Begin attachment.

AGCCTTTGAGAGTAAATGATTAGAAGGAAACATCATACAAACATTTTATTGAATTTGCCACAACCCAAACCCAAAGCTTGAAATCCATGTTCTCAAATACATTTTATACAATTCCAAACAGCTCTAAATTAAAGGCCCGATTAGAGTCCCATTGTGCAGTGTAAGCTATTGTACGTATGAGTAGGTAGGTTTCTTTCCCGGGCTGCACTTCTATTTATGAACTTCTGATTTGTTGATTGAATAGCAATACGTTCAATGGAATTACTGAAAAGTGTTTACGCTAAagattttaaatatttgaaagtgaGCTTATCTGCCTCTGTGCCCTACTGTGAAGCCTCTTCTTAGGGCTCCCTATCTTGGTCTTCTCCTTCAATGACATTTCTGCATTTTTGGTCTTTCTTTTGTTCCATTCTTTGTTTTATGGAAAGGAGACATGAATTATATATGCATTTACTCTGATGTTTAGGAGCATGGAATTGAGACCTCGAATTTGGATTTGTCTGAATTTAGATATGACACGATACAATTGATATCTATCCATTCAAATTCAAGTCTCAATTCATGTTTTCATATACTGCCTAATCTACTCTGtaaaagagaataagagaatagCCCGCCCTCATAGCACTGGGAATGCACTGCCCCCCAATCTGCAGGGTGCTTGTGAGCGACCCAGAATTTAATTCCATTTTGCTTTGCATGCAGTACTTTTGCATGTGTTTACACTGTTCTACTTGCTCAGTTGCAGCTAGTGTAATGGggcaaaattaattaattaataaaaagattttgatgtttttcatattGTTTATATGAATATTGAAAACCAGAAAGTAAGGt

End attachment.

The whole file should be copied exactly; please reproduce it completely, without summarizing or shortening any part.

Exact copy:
AGCCTTTGAGAGTAAATGATTAGAAGGAAACATCATACAAACATTTTATTGAATTTGCCACAACCCAAACCCAAAGCTTGAAATCCATGTTCTCAAATACATTTTATACAATTCCAAACAGCTCTAAATTAAAGGCCCGATTAGAGTCCCATTGTGCAGTGTAAGCTATTGTACGTATGAGTAGGTAGGTTTCTTTCCCGGGCTGCACTTCTATTTATGAACTTCTGATTTGTTGATTGAATAGCAATACGTTCAATGGAATTACTGAAAAGTGTTTACGCTAAagattttaaatatttgaaagtgaGCTTATCTGCCTCTGTGCCCTACTGTGAAGCCTCTTCTTAGGGCTCCCTATCTTGGTCTTCTCCTTCAATGACATTTCTGCATTTTTGGTCTTTCTTTTGTTCCATTCTTTGTTTTATGGAAAGGAGACATGAATTATATATGCATTTACTCTGATGTTTAGGAGCATGGAATTGAGACCTCGAATTTGGATTTGTCTGAATTTAGATATGACACGATACAATTGATATCTATCCATTCAAATTCAAGTCTCAATTCATGTTTTCATATACTGCCTAATCTACTCTGtaaaagagaataagagaatagCCCGCCCTCATAGCACTGGGAATGCACTGCCCCCCAATCTGCAGGGTGCTTGTGAGCGACCCAGAATTTAATTCCATTTTGCTTTGCATGCAGTACTTTTGCATGTGTTTACACTGTTCTACTTGCTCAGTTGCAGCTAGTGTAATGGggcaaaattaattaattaataaaaagattttgatgtttttcatattGTTTATATGAATATTGAAAACCAGAAAGTAAGGt